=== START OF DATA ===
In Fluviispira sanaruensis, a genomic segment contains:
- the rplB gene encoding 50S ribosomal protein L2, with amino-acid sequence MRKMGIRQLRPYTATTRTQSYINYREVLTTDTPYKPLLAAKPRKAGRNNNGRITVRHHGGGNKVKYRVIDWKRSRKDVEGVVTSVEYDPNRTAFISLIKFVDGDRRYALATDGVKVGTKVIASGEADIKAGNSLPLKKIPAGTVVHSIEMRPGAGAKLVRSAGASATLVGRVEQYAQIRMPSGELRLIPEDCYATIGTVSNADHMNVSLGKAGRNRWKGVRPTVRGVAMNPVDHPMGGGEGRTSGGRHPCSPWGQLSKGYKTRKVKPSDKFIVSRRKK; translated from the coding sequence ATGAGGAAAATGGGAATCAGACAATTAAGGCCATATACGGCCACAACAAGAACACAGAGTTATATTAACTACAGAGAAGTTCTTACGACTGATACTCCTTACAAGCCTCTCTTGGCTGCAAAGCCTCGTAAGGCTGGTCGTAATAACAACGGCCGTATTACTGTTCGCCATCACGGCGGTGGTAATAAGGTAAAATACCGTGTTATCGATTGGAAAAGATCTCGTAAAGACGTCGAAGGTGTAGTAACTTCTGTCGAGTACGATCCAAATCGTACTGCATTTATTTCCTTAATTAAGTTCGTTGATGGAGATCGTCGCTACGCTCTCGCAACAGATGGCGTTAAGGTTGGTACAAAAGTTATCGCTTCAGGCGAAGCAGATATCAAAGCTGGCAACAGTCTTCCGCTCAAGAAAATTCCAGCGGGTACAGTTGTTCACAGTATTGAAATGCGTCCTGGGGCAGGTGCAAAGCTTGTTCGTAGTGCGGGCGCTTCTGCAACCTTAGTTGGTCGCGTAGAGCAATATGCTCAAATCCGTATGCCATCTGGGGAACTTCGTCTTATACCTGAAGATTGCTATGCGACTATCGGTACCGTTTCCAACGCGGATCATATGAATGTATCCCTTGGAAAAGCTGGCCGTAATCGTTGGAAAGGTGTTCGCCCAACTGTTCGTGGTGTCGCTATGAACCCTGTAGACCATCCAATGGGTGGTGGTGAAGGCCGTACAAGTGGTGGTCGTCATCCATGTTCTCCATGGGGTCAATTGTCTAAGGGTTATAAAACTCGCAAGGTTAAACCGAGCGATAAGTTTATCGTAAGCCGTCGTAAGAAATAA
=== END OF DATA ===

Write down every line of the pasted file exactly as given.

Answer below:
In Fluviispira sanaruensis, a genomic segment contains:
- the rplB gene encoding 50S ribosomal protein L2, with amino-acid sequence MRKMGIRQLRPYTATTRTQSYINYREVLTTDTPYKPLLAAKPRKAGRNNNGRITVRHHGGGNKVKYRVIDWKRSRKDVEGVVTSVEYDPNRTAFISLIKFVDGDRRYALATDGVKVGTKVIASGEADIKAGNSLPLKKIPAGTVVHSIEMRPGAGAKLVRSAGASATLVGRVEQYAQIRMPSGELRLIPEDCYATIGTVSNADHMNVSLGKAGRNRWKGVRPTVRGVAMNPVDHPMGGGEGRTSGGRHPCSPWGQLSKGYKTRKVKPSDKFIVSRRKK; translated from the coding sequence ATGAGGAAAATGGGAATCAGACAATTAAGGCCATATACGGCCACAACAAGAACACAGAGTTATATTAACTACAGAGAAGTTCTTACGACTGATACTCCTTACAAGCCTCTCTTGGCTGCAAAGCCTCGTAAGGCTGGTCGTAATAACAACGGCCGTATTACTGTTCGCCATCACGGCGGTGGTAATAAGGTAAAATACCGTGTTATCGATTGGAAAAGATCTCGTAAAGACGTCGAAGGTGTAGTAACTTCTGTCGAGTACGATCCAAATCGTACTGCATTTATTTCCTTAATTAAGTTCGTTGATGGAGATCGTCGCTACGCTCTCGCAACAGATGGCGTTAAGGTTGGTACAAAAGTTATCGCTTCAGGCGAAGCAGATATCAAAGCTGGCAACAGTCTTCCGCTCAAGAAAATTCCAGCGGGTACAGTTGTTCACAGTATTGAAATGCGTCCTGGGGCAGGTGCAAAGCTTGTTCGTAGTGCGGGCGCTTCTGCAACCTTAGTTGGTCGCGTAGAGCAATATGCTCAAATCCGTATGCCATCTGGGGAACTTCGTCTTATACCTGAAGATTGCTATGCGACTATCGGTACCGTTTCCAACGCGGATCATATGAATGTATCCCTTGGAAAAGCTGGCCGTAATCGTTGGAAAGGTGTTCGCCCAACTGTTCGTGGTGTCGCTATGAACCCTGTAGACCATCCAATGGGTGGTGGTGAAGGCCGTACAAGTGGTGGTCGTCATCCATGTTCTCCATGGGGTCAATTGTCTAAGGGTTATAAAACTCGCAAGGTTAAACCGAGCGATAAGTTTATCGTAAGCCGTCGTAAGAAATAA